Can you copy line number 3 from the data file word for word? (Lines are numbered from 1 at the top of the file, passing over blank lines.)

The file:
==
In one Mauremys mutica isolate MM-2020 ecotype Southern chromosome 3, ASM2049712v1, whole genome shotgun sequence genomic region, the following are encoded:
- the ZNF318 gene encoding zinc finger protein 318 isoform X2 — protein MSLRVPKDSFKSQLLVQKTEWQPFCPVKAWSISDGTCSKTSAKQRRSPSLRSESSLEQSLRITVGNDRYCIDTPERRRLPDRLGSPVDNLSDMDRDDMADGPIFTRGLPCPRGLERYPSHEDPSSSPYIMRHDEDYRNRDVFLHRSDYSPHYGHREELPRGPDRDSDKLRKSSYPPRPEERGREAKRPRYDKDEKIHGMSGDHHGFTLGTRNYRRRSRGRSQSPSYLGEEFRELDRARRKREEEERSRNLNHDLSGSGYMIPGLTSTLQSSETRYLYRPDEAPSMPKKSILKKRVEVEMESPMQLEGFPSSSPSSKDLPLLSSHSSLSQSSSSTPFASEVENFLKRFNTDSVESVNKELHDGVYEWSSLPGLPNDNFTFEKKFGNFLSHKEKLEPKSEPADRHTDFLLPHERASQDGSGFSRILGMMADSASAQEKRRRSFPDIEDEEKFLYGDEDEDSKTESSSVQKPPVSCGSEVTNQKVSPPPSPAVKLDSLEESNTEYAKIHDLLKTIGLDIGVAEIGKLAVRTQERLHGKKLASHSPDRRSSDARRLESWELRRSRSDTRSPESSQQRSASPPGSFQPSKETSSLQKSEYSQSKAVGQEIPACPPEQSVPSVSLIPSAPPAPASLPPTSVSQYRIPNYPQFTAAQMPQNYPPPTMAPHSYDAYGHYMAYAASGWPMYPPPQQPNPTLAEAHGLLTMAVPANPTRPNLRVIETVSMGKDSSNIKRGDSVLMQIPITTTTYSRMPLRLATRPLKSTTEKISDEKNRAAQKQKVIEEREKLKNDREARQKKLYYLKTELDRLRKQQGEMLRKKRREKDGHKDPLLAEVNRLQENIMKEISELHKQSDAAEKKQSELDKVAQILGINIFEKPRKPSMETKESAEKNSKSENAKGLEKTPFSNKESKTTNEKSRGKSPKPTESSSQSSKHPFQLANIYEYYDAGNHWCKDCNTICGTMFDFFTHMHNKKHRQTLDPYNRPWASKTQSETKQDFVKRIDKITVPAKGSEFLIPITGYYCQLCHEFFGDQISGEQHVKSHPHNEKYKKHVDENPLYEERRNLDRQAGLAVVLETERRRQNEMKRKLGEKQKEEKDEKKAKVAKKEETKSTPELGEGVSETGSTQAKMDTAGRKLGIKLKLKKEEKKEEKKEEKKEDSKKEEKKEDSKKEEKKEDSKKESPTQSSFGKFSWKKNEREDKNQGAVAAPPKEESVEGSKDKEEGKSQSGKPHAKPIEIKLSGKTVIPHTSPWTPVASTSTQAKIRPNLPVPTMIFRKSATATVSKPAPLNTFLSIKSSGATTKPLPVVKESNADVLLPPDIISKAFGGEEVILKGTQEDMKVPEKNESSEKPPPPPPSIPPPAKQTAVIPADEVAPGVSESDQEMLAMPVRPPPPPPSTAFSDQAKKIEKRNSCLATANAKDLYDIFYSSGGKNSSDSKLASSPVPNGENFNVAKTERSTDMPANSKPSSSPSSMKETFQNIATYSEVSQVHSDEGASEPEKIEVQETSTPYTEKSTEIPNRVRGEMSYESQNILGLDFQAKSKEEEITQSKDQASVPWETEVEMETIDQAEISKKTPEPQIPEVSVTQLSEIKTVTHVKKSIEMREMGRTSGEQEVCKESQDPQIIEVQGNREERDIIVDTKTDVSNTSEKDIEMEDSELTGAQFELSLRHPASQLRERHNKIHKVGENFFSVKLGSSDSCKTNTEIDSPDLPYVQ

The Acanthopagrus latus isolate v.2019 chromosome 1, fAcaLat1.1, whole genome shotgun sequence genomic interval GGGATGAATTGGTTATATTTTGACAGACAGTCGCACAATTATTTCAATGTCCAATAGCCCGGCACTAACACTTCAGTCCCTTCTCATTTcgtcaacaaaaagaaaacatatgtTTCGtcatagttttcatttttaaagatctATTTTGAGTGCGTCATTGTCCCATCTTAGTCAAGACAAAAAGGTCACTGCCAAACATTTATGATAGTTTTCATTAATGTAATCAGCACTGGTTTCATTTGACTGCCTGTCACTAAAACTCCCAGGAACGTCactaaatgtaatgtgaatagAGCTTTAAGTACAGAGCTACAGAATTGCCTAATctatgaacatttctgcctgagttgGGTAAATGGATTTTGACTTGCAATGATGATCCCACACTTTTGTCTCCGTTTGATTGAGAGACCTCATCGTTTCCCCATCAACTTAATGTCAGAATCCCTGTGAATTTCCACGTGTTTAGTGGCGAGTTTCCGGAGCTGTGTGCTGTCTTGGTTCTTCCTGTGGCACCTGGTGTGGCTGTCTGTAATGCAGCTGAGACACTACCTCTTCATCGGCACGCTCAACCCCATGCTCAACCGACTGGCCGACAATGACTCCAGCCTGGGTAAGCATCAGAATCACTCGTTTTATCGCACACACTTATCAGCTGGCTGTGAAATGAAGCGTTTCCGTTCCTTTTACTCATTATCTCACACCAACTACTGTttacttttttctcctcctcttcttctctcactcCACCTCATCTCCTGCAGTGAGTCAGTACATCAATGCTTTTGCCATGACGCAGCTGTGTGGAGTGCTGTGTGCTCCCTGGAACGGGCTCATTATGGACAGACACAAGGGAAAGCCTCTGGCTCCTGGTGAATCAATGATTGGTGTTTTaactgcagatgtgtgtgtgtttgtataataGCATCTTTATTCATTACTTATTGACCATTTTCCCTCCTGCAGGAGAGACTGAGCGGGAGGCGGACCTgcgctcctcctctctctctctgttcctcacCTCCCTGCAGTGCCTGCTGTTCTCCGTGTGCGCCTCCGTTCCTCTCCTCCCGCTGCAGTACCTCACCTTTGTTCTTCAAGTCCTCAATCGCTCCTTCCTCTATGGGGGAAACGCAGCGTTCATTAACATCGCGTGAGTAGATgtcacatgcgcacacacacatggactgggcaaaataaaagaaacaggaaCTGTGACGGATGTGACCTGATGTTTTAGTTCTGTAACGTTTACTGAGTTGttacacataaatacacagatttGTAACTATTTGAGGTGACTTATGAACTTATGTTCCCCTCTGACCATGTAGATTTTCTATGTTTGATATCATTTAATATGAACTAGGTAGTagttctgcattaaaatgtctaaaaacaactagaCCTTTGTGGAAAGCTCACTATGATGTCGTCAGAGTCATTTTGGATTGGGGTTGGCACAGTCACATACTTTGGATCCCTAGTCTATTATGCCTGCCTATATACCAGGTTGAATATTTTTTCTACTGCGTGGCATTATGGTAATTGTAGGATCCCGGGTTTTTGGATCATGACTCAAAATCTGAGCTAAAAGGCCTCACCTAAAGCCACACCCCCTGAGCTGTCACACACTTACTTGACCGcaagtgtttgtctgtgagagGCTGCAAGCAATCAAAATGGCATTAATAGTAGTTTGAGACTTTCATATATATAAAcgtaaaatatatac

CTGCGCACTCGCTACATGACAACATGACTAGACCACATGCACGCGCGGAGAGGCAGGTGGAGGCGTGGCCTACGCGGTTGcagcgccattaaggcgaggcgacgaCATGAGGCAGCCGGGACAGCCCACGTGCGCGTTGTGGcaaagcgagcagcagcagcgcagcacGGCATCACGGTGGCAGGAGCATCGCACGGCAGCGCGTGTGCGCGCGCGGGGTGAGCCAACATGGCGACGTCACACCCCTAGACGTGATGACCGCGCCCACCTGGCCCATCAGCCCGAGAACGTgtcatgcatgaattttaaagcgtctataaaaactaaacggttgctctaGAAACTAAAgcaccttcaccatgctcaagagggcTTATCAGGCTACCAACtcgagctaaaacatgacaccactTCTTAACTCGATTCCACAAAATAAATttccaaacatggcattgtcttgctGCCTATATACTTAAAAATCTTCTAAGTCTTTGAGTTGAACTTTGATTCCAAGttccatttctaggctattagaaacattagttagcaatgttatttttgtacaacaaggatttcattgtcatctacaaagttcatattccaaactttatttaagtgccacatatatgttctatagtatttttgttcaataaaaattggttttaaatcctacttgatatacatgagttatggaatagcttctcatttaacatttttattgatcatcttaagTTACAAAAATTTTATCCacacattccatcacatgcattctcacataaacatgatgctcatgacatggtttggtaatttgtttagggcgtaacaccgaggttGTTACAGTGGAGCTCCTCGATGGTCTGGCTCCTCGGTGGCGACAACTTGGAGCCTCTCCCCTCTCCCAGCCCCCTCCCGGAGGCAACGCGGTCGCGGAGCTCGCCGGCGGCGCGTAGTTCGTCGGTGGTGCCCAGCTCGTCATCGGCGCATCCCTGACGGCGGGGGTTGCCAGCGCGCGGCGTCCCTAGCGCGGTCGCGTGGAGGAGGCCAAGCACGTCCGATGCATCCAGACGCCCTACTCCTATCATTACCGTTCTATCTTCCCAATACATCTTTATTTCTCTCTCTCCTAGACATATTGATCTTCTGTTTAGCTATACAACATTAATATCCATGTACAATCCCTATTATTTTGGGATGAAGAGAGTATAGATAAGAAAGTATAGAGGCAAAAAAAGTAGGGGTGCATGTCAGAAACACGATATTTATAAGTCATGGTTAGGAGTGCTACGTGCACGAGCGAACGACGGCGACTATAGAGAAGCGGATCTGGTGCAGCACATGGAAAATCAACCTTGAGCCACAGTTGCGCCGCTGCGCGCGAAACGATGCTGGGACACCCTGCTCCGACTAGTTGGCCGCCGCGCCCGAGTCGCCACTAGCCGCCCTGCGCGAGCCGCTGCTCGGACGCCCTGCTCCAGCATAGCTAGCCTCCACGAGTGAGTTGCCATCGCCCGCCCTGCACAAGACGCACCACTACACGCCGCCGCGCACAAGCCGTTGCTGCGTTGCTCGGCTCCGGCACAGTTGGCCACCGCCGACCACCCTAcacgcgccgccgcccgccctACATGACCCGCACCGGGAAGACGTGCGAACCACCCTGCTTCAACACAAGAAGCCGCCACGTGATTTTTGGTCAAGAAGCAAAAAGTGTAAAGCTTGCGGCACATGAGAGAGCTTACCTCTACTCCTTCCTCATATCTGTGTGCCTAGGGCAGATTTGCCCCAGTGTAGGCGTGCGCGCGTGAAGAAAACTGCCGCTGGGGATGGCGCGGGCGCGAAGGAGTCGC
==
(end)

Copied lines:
The Acanthopagrus latus isolate v.2019 chromosome 1, fAcaLat1.1, whole genome shotgun sequence genomic interval GGGATGAATTGGTTATATTTTGACAGACAGTCGCACAATTATTTCAATGTCCAATAGCCCGGCACTAACACTTCAGTCCCTTCTCATTTcgtcaacaaaaagaaaacatatgtTTCGtcatagttttcatttttaaagatctATTTTGAGTGCGTCATTGTCCCATCTTAGTCAAGACAAAAAGGTCACTGCCAAACATTTATGATAGTTTTCATTAATGTAATCAGCACTGGTTTCATTTGACTGCCTGTCACTAAAACTCCCAGGAACGTCactaaatgtaatgtgaatagAGCTTTAAGTACAGAGCTACAGAATTGCCTAATctatgaacatttctgcctgagttgGGTAAATGGATTTTGACTTGCAATGATGATCCCACACTTTTGTCTCCGTTTGATTGAGAGACCTCATCGTTTCCCCATCAACTTAATGTCAGAATCCCTGTGAATTTCCACGTGTTTAGTGGCGAGTTTCCGGAGCTGTGTGCTGTCTTGGTTCTTCCTGTGGCACCTGGTGTGGCTGTCTGTAATGCAGCTGAGACACTACCTCTTCATCGGCACGCTCAACCCCATGCTCAACCGACTGGCCGACAATGACTCCAGCCTGGGTAAGCATCAGAATCACTCGTTTTATCGCACACACTTATCAGCTGGCTGTGAAATGAAGCGTTTCCGTTCCTTTTACTCATTATCTCACACCAACTACTGTttacttttttctcctcctcttcttctctcactcCACCTCATCTCCTGCAGTGAGTCAGTACATCAATGCTTTTGCCATGACGCAGCTGTGTGGAGTGCTGTGTGCTCCCTGGAACGGGCTCATTATGGACAGACACAAGGGAAAGCCTCTGGCTCCTGGTGAATCAATGATTGGTGTTTTaactgcagatgtgtgtgtgtttgtataataGCATCTTTATTCATTACTTATTGACCATTTTCCCTCCTGCAGGAGAGACTGAGCGGGAGGCGGACCTgcgctcctcctctctctctctgttcctcacCTCCCTGCAGTGCCTGCTGTTCTCCGTGTGCGCCTCCGTTCCTCTCCTCCCGCTGCAGTACCTCACCTTTGTTCTTCAAGTCCTCAATCGCTCCTTCCTCTATGGGGGAAACGCAGCGTTCATTAACATCGCGTGAGTAGATgtcacatgcgcacacacacatggactgggcaaaataaaagaaacaggaaCTGTGACGGATGTGACCTGATGTTTTAGTTCTGTAACGTTTACTGAGTTGttacacataaatacacagatttGTAACTATTTGAGGTGACTTATGAACTTATGTTCCCCTCTGACCATGTAGATTTTCTATGTTTGATATCATTTAATATGAACTAGGTAGTagttctgcattaaaatgtctaaaaacaactagaCCTTTGTGGAAAGCTCACTATGATGTCGTCAGAGTCATTTTGGATTGGGGTTGGCACAGTCACATACTTTGGATCCCTAGTCTATTATGCCTGCCTATATACCAGGTTGAATATTTTTTCTACTGCGTGGCATTATGGTAATTGTAGGATCCCGGGTTTTTGGATCATGACTCAAAATCTGAGCTAAAAGGCCTCACCTAAAGCCACACCCCCTGAGCTGTCACACACTTACTTGACCGcaagtgtttgtctgtgagagGCTGCAAGCAATCAAAATGGCATTAATAGTAGTTTGAGACTTTCATATATATAAAcgtaaaatatatac